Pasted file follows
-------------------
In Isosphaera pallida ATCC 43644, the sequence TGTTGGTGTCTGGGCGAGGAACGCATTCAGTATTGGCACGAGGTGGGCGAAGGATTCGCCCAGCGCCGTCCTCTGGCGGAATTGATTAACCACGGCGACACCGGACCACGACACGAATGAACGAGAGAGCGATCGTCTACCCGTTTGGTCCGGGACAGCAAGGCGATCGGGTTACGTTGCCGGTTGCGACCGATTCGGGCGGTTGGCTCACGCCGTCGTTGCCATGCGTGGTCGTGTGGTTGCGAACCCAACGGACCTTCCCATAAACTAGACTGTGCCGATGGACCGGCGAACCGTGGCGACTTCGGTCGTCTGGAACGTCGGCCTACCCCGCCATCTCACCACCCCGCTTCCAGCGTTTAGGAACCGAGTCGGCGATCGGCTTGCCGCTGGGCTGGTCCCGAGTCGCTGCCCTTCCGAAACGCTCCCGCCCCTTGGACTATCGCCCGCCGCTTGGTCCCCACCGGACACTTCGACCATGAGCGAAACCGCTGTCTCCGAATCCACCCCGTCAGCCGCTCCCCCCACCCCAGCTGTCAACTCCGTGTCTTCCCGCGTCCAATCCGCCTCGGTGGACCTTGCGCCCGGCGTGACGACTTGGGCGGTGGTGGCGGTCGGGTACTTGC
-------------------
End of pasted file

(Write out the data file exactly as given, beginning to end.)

In Isosphaera pallida ATCC 43644, the sequence TGTTGGTGTCTGGGCGAGGAACGCATTCAGTATTGGCACGAGGTGGGCGAAGGATTCGCCCAGCGCCGTCCTCTGGCGGAATTGATTAACCACGGCGACACCGGACCACGACACGAATGAACGAGAGAGCGATCGTCTACCCGTTTGGTCCGGGACAGCAAGGCGATCGGGTTACGTTGCCGGTTGCGACCGATTCGGGCGGTTGGCTCACGCCGTCGTTGCCATGCGTGGTCGTGTGGTTGCGAACCCAACGGACCTTCCCATAAACTAGACTGTGCCGATGGACCGGCGAACCGTGGCGACTTCGGTCGTCTGGAACGTCGGCCTACCCCGCCATCTCACCACCCCGCTTCCAGCGTTTAGGAACCGAGTCGGCGATCGGCTTGCCGCTGGGCTGGTCCCGAGTCGCTGCCCTTCCGAAACGCTCCCGCCCCTTGGACTATCGCCCGCCGCTTGGTCCCCACCGGACACTTCGACCATGAGCGAAACCGCTGTCTCCGAATCCACCCCGTCAGCCGCTCCCCCCACCCCAGCTGTCAACTCCGTGTCTTCCCGCGTCCAATCCGCCTCGGTGGACCTTGCGCCCGGCGTGACGACTTGGGCGGTGGTGGCGGTCGGGTACTTGC